Wish I knew my bloodwork didnt have to be positive to RA. Danielle F.

If you have one autoimmune disease, you are at risk for developing another (or two). Experts think genetics may be at least partially to blame since one gene could be linked to several different autoimmune diseases. Exposure to environmental factors could be another trigger. About 25% of people with autoimmune diseases have a tendency to develop additional autoimmune diseases, according to research.

[I wish I knew] that I could be more prone to other autoimmune diseases as well. I am at three now. Dani L.

Since RA causes your immune system to attack healthy tissues, some drugs treat RA by targeting the parts of the immune system that cause inflammation. As a result, a common side effect is a weakened immune system and greater susceptibility to illness since youre less able to fight germs.

If youre taking medications that lower your immune system, youll want to take steps to avoid coming into contact with germs; for example, by frequent hand-washing and staying away from people who are sick.

If anyone suggests that RA is no big deal or can be easily cured, they must not know anyone living with RA. Far more than just joint pain, the condition often forces you to limit or alter activities you used to do with ease. Its only natural to experience some anxiety and/or depression while you come to terms with your diagnosis. Theres no shame in reaching out to friends, family, therapists and/or online support groups for help.

I wish I knew my life was going to change completely. Most people dont understand what RA really does to a person. I have found people that think and they have told me that RA is curable. Its very frustrating trying to explain them. They think they know more than my rheumatologist. Janeth G.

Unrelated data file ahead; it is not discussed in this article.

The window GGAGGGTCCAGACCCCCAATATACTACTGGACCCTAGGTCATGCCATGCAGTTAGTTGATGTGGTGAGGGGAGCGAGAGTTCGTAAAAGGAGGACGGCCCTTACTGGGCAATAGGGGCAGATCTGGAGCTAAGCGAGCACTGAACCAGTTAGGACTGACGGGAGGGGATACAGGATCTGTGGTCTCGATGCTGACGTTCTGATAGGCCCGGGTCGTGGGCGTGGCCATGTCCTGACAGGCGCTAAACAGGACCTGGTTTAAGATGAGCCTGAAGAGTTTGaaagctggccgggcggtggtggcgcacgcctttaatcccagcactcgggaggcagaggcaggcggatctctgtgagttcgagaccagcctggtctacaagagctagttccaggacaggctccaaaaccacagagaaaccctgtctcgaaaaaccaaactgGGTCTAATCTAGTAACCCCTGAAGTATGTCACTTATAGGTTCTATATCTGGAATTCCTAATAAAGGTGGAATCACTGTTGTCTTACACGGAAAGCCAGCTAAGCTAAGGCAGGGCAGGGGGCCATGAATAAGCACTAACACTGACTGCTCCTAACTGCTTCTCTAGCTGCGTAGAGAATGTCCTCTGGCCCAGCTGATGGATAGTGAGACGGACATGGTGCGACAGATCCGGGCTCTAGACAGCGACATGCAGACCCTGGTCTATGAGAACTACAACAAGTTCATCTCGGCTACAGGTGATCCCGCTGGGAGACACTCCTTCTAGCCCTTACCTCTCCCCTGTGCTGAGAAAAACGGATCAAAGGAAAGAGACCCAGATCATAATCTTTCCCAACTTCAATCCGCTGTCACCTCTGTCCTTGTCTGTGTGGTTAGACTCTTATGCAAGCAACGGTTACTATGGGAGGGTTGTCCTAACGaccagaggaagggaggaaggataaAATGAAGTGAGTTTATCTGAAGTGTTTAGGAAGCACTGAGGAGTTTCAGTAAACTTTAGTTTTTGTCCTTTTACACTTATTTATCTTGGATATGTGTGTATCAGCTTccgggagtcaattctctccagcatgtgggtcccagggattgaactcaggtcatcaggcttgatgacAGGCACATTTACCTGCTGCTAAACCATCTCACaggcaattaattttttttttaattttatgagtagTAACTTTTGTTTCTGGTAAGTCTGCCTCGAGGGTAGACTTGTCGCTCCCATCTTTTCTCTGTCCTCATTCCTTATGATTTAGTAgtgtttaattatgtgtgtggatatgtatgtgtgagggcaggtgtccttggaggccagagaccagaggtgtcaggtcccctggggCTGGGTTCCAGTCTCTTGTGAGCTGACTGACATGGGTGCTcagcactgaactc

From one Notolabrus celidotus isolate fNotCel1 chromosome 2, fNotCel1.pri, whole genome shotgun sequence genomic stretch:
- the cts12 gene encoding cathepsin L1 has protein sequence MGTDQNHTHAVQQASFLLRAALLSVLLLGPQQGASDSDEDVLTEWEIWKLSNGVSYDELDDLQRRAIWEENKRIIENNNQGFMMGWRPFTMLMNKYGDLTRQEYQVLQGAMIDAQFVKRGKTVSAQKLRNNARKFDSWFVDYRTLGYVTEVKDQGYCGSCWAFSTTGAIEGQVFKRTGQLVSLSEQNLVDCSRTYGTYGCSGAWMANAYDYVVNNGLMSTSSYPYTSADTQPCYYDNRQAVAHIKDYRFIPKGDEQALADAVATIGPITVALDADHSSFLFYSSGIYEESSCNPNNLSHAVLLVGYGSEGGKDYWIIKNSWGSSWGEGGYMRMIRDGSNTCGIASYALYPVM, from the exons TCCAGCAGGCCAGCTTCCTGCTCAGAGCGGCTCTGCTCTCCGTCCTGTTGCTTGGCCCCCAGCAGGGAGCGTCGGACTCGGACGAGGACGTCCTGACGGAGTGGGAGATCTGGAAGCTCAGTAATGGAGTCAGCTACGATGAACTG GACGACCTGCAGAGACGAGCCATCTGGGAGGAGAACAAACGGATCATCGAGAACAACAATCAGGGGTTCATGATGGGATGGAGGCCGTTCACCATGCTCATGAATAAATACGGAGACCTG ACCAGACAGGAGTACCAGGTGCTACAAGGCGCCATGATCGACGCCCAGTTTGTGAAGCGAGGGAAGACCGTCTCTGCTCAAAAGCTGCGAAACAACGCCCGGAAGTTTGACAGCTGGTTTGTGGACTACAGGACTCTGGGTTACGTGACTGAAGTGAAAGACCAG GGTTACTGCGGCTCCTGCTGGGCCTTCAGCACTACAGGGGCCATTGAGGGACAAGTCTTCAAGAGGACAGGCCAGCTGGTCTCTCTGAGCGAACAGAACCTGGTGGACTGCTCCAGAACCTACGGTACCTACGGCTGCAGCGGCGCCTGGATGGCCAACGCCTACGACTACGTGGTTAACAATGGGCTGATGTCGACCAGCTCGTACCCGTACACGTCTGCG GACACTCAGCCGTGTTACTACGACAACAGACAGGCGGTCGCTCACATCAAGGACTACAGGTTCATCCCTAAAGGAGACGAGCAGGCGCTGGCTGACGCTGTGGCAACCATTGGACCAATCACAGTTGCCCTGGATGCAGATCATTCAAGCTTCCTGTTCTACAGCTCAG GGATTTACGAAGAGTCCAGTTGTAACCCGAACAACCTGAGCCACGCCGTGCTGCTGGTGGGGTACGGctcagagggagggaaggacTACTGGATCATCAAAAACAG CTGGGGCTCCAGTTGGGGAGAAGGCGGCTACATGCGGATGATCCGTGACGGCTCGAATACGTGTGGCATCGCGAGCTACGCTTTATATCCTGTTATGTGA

No two people with RA are exactly alike, and one medication can work amazingly well for one person and have no effect on someone else. Thats why its important to find a rheumatologist who is willing to try different treatment options and approach your relationship as a partnership. Settling for the first rheumatologist you meet, even if they arent enthusiastic about finding the best treatment for you, could mean you miss out on helpful disease management strategies.

I wish someone would have told me that a relationship with my rheumatologist was a beneficial step in my care. Finding a rheumatologist who believes we are a team and hears me out is so important to my overall care. Knowing me as a person and not just a patient humanizes my appointments. Elaine W.

Check out these stories for more insight on RA from our Mighty community:

Tatum O'Neal's Honest Photo Reveals the Painful Side Effects of Rheumatoid Arthritis

An Important Message to Doctors Who Treat Young Patients With Chronic Illnesses

What I Want Others to Understand About Life With Chronic Illness

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11 Things People Wish They Knew When They Were Diagnosed With Rheumatoid Arthritis - Yahoo Lifestyle